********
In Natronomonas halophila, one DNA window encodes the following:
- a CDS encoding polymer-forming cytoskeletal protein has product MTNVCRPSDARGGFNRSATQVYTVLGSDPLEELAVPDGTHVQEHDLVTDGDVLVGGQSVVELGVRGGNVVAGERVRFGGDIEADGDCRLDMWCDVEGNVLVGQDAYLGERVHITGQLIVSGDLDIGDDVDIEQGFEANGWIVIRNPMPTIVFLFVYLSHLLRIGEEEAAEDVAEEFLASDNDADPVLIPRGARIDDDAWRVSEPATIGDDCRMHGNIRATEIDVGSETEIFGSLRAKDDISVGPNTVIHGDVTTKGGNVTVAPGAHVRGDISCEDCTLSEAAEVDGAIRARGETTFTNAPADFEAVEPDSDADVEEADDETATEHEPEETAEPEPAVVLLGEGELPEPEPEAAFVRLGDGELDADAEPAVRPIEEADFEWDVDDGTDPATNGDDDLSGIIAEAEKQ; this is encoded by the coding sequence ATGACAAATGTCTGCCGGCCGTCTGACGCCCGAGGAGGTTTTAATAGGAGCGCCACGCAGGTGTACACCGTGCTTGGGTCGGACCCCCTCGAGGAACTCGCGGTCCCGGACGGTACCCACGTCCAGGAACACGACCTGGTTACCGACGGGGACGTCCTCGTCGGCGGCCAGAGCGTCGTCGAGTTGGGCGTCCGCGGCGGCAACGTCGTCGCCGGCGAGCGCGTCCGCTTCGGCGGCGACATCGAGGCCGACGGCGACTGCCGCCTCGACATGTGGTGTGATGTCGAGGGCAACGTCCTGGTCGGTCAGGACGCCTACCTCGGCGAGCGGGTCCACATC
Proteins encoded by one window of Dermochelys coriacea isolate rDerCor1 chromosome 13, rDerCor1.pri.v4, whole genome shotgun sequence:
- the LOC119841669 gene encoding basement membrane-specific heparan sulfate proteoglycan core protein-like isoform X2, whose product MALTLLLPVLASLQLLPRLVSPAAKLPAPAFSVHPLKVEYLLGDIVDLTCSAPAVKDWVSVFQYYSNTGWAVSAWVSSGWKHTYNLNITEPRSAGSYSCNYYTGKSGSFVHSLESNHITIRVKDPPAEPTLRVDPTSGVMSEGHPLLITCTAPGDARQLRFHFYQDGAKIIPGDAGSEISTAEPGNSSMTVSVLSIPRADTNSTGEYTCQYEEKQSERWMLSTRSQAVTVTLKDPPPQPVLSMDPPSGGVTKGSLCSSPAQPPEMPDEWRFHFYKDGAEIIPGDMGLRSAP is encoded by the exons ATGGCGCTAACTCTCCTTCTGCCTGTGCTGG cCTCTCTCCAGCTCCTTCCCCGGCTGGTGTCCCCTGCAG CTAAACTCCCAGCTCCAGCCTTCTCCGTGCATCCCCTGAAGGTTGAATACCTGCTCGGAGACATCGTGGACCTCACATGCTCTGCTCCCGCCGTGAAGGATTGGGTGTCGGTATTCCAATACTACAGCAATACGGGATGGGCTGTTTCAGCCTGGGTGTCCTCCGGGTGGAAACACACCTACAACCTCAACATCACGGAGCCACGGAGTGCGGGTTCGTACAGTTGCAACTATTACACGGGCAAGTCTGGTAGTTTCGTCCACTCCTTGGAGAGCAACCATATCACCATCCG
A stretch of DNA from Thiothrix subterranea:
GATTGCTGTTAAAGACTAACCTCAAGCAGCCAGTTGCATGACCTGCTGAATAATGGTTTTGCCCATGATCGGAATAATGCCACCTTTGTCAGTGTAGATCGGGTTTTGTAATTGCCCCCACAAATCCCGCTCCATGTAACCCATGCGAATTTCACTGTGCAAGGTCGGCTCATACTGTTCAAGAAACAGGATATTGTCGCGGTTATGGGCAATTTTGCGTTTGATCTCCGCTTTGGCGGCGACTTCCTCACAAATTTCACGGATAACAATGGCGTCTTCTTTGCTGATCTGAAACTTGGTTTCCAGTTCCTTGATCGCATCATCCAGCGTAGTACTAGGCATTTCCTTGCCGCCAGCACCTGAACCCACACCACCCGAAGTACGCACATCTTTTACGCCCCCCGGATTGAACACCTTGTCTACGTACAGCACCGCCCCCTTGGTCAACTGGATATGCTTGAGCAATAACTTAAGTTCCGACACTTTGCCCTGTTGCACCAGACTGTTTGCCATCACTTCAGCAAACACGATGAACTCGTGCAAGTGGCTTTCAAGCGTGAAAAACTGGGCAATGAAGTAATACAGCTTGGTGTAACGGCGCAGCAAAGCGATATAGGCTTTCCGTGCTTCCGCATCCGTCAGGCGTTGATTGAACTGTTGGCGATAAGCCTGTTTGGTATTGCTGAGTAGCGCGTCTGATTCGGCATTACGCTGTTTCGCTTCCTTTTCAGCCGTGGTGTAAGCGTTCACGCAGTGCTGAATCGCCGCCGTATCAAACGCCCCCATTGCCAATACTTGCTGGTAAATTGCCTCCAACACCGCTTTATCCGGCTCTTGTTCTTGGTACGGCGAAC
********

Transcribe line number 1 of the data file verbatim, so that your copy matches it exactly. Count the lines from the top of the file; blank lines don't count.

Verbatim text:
In Natronomonas halophila, one DNA window encodes the following: